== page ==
Project number: 2014-022
Project Status:
Completed
Budget expenditure: $175,121.21
Principal Investigator: Richard J. Saunders
Organisation: James Cook University (JCU)
Project start/end date: 8 May 2014 - 14 Aug 2017
Contact:
FRDC

Need

Our ability to assess the status of many important fish species is restricted by the inability to accurately estimate their biomass. In addition, the high costs of such surveys mean that they are not conducted for many species within Australia's Fisheries. Ichthyoplankton surveys to determine egg production and biomass (such as through the daily egg production method (DEPM)) offer an effective means to get this information. However, current techniques cannot be applied broadly because many fish have morphologically identical eggs and molecular sequencing is prohibitively expensive and time consuming. These issues were highlighted in the DEPM assessments for blue mackerel and red bait (FRDC 2002/061 & 2004/39) where there was poor success in morphological identification of fish eggs collected in plankton tows. These projects identified the need to develop an accurate, rapid and inexpensive technique for fish eggs identification. This project will assess the suitability of developing this technique with the ultimate aim of conducting icthyoplankton surveys to inform a DEPM for mackerel species (Qld, NT and WA), pilchard and herring species in the developing tropical small pelagics fishery(NT) and black jewfish (NT, WA, Qld). While the development is focused on tropical species the technique will have application in many southern fisheries.
This project was developed under the steerage of the Northern Research Partnership (NRP) and addresses northern Australia priorities around developing better biomass estimation methods for Spanish/grey mackerel and for the new multi-species small pelagic and Coastal Line Fisheries in the NT.

Objectives

1. To develop a novel high-throughput, low cost DNA-based egg identification method for important fish species in northern Australia.
2. To assess the application of the technology developed for use in the daily egg production method (DEPM) for biomass estimation.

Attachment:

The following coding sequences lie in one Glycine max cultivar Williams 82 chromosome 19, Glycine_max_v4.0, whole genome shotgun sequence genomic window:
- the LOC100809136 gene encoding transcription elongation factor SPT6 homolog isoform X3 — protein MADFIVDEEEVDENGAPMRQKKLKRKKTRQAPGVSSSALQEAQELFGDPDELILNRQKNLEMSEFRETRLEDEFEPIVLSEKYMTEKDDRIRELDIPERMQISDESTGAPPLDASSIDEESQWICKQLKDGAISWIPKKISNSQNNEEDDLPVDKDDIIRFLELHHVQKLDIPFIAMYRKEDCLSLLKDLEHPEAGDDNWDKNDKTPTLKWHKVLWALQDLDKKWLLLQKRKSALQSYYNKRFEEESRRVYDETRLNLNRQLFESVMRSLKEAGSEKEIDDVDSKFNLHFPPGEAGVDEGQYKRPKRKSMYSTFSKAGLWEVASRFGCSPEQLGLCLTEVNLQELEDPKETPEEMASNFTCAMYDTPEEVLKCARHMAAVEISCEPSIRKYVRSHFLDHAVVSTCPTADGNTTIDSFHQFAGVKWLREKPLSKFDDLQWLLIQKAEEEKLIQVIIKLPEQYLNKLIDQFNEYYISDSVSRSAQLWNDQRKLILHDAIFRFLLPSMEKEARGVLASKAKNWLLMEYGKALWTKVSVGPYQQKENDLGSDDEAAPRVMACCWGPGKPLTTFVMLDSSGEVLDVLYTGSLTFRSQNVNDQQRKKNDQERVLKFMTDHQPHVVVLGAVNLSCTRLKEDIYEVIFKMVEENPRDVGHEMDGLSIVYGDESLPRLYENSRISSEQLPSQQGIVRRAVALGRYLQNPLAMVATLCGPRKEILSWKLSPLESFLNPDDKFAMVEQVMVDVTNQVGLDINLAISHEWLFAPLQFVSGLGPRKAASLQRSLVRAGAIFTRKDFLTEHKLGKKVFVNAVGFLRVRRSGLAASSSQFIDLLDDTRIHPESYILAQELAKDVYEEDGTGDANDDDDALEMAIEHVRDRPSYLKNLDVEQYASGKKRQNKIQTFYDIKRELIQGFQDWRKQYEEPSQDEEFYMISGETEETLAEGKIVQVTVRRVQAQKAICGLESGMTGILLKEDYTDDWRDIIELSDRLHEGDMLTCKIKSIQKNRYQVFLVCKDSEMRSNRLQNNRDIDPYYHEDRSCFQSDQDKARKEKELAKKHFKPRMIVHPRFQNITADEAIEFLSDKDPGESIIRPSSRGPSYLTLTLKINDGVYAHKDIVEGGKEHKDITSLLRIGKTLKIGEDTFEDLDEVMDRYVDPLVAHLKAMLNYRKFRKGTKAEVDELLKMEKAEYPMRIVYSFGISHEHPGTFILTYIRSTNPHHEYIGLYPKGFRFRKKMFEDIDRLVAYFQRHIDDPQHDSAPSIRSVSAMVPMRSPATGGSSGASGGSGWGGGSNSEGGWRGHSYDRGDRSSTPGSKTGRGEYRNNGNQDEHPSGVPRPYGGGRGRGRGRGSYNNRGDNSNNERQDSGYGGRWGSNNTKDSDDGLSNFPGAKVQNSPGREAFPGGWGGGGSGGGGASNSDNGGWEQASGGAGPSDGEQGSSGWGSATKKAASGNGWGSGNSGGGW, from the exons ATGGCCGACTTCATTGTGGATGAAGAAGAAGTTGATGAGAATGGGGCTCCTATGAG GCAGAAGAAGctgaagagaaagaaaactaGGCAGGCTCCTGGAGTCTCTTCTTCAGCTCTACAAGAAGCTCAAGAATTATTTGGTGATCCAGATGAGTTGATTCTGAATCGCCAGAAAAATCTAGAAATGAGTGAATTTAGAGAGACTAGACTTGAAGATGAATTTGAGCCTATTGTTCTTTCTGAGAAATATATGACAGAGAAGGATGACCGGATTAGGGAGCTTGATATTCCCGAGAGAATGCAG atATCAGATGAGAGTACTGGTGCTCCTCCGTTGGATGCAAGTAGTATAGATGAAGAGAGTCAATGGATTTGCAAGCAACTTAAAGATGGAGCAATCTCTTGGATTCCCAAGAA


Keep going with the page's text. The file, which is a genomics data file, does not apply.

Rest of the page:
Final report

ISBN: 978-0-6485037-0-5
Authors: Richard J. Saunders Shannon Kjeldsen Roger Huerlimann Thor Saunders Shane Penny Andrew Tobin and Dean Jerry
Final Report • 2019-12-01 • 2.27 MB
2014-022-DLD.pdf

Summary

This project aimed to develop a rapid and affordable molecular method to identify fish eggs from plankton samples. The method selected was a multiplex bead array method where species-specific probes are developed and bound to beads which fluoresce when passed through a flow cytometer if bound to the target species DNA. This allows for identification of multiple species at one time as different probe-bead combinations can be used to identify different fish species. Furthermore, as molecular methods usually require preservation in ethanol which causes problems of egg staging, a critical component in modelling egg mortality and thus initial egg abundance, we also considered the impact of preservation method on egg staging and on DNA amplification.
 
The method was able to identify eggs of several target species from wild collected plankton samples (confirmed by sequencing) with success rates varying between species from 50 to 100% identification success. We identified a series of issues that potentially limit the application of this method in the context of DEPM and egg identification. The principal issues were reliability of the chemistry and identified false negative results resultant from preservation of DNA. DNA amplification and egg staging were both impacted by preservation method with the best preservation method for egg staging being 5% formalin, however, this was the worst performer for DNA amplification. An ethanol based preservation method is essential for DNA based identification and this also allows for some egg staging, although egg staging prior to the presence of an embryo is very challenging, even for an experienced technician.

Related research

Industry
PROJECT NUMBER • 2019-060
PROJECT STATUS:
CURRENT

The Detection of Ciguatera Toxins in NSW Spanish Mackerel

1. Determine industry CTX needs and conduct of review of available CTX measurement tools (including cell based assays, ELISA kits, and LCMS) against these needs. Conduct an assessment of the currently available screening tools to determine which, if any, hold promise for industry use. Conduct a...
ORGANISATION:
University of Technology Sydney (UTS)
Environment
Environment